May 13, 2009
The state of the Skilling case
The attorneys for former Enron CEO Jeff Skilling filed a petition for a writ of certiorari with the U.S. Supreme Court yesterday, which is quite interesting and is being widely reported in the mainstream media.
However, as interesting as a Supreme Court appeal is, that is not the most interesting aspect of the Skilling case right now.
But first the petition. As usual, Skilling's legal team at O'Melveny & Myers did an outstanding job in lucidly presenting why the Supreme Court should consider Skilling's appeal. A copy of the petition and its appendix, bookmarked in Adobe Acrobat to facilitate ease of review, can be downloaded here.
In short, Skilling's petition contends that the Fifth Circuit Court of Appeal's decision in Skilling's appeal made a mess of two key issues:
(i) application of the honest services wire fraud statute (18 U.S.C. § 1346) to Skilling's actions, and
(ii) application of the standard for deciding the proper venue for Skilling's trial in the face of a presumption of community prejudice against Skilling.
As noted previously, the Fifth Circuit panel's decision in Skilling's appeal failed to reconcile its reasoning in upholding Skilling's conviction for honest services wire-fraud under 18 U.S.C. § 1346 with earlier Fifth Circuit panel decisions on the same issue in the Nigerian Barge and Kevin Howard cases. Inasmuch as there is now a clear split between Fifth Circuit decisions and other circuit appellate courts on the scope of honest services wire-fraud, the issue appears ripe for Supreme Court consideration. Indeed, Skilling's petition notes Supreme Court Justice Scalia's recent observation about the need for the high court to take up the issue:
"Without some coherent limiting principle to define what ‘the intangible right of honest services’ is, whence it derives, and how it is violated, this expansive phrase invites abuse by headline grabbing prosecutors in pursuit of local officials, state legislators, and corporate CEOs who engage in any manner of unappealing or ethically questionable conduct.” Sorich v. U.S., 129 S.Ct. 1308, 1310 (2009). [. . .]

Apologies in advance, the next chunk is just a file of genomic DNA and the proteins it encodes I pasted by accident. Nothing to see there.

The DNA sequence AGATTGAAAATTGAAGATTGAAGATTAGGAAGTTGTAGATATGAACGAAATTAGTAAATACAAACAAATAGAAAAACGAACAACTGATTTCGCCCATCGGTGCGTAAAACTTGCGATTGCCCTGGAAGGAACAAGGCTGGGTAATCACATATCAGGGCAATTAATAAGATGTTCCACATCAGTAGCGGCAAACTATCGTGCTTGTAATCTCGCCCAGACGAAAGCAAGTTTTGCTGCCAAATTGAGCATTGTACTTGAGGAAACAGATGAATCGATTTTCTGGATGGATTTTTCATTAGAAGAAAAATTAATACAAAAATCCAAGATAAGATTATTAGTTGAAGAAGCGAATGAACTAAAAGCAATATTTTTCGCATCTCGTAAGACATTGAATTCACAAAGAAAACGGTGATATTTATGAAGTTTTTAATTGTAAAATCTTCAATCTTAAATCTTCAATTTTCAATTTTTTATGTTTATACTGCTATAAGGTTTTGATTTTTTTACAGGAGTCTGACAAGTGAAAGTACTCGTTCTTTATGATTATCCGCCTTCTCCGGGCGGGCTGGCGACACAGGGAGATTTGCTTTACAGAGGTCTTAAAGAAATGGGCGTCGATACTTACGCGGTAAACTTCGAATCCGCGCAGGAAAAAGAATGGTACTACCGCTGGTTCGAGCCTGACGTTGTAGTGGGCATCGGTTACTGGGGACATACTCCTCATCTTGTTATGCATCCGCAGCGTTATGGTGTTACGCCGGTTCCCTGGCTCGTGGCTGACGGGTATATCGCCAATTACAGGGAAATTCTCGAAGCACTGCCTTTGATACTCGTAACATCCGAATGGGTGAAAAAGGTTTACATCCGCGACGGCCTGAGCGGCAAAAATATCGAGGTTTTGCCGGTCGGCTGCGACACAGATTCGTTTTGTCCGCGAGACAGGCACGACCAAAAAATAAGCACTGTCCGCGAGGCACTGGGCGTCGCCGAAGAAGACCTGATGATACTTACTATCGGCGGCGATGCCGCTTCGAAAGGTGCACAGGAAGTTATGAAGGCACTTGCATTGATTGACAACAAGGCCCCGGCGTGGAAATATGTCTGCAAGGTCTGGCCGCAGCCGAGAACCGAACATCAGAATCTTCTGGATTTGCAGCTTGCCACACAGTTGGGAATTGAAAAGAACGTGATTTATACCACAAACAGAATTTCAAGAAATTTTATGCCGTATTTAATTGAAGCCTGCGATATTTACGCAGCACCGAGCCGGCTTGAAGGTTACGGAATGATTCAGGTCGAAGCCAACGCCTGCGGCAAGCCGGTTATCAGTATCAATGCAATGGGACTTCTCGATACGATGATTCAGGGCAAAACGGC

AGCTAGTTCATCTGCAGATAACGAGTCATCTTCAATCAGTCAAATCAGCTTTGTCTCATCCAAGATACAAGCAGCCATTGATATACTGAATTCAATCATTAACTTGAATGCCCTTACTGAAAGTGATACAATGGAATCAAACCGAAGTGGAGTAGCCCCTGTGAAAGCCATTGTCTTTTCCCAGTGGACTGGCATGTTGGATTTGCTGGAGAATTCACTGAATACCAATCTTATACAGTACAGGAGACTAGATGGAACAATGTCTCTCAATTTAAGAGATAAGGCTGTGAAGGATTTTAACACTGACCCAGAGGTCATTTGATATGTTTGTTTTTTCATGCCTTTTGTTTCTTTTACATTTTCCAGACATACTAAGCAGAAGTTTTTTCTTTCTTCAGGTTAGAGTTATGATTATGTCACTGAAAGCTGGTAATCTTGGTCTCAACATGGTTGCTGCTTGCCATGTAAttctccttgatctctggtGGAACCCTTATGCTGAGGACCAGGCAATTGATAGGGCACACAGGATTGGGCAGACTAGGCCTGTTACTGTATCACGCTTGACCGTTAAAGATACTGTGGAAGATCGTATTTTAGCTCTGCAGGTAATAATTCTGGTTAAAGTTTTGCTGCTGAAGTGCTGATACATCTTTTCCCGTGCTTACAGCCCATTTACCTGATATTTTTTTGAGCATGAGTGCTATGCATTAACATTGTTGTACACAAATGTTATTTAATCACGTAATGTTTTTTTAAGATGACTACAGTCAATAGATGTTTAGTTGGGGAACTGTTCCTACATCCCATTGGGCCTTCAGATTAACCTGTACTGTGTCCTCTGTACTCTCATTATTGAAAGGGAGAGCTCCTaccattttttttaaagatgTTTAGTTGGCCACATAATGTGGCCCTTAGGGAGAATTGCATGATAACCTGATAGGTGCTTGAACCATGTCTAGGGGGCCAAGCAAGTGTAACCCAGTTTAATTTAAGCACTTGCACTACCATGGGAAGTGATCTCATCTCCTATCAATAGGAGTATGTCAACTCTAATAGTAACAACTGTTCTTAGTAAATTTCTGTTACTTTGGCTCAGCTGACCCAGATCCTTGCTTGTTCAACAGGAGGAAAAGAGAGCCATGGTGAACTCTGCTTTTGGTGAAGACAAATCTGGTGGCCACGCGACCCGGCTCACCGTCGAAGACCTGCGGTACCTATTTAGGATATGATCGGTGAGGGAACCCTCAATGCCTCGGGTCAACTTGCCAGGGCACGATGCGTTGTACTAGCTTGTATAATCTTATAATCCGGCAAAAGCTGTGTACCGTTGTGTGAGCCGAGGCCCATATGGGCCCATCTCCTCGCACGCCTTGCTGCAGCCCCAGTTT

There is a “serious argument” that, as Justice Scalia put it, “a freestanding, open-ended duty to provide ‘honest services’—with the details to be worked out case-by-case”—amounts to “nothing more than an invitation for federal courts to develop a common-law crime of unethical conduct.” Sorich, 129 S.Ct. at 1310. And because the notion that courts can “discover” whether conduct is criminal using common-law reasoning is “utterly anathema,” [cite deleted] there is an equally serious argument that § 1346 is unconstitutionally vague. [cite deleted[.
It should not be the task of federal courts to save a facially vague and unenforceable statute from itself. Only Congress can properly demarcate the boundaries of honest-services fraud. . . .
Yeah, we know all about those "headline grabbing prosecutors," don't we?
The venue issue is even simpler. Skilling argues that the Fifth Circuit improperly allowed U.S. District Judge Sim Lake to rebut a presumption of community prejudice against Skilling through a superficial voir dire of individual jurors even though the Fifth Circuit concluded that Judge Lake had improperly failed to apply the presumption of community prejudice against Skilling. The Fifth Circuit's ruling is at odds with several other circuit courts decisions that maintain that such a presumption simply cannot be rebutted, so that conflict between the circuits tees up another Supreme Court issue.